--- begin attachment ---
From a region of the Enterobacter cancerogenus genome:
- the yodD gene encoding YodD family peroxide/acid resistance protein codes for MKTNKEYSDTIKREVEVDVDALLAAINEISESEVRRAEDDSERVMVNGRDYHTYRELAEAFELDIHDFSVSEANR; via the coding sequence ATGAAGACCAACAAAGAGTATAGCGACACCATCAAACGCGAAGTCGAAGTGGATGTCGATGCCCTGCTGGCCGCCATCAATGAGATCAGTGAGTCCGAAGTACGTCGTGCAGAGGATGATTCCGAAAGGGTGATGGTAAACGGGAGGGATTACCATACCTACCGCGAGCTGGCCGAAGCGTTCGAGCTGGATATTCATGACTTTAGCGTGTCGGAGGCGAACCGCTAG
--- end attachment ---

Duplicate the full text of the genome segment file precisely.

From a region of the Enterobacter cancerogenus genome:
- the yodD gene encoding YodD family peroxide/acid resistance protein codes for MKTNKEYSDTIKREVEVDVDALLAAINEISESEVRRAEDDSERVMVNGRDYHTYRELAEAFELDIHDFSVSEANR; via the coding sequence ATGAAGACCAACAAAGAGTATAGCGACACCATCAAACGCGAAGTCGAAGTGGATGTCGATGCCCTGCTGGCCGCCATCAATGAGATCAGTGAGTCCGAAGTACGTCGTGCAGAGGATGATTCCGAAAGGGTGATGGTAAACGGGAGGGATTACCATACCTACCGCGAGCTGGCCGAAGCGTTCGAGCTGGATATTCATGACTTTAGCGTGTCGGAGGCGAACCGCTAG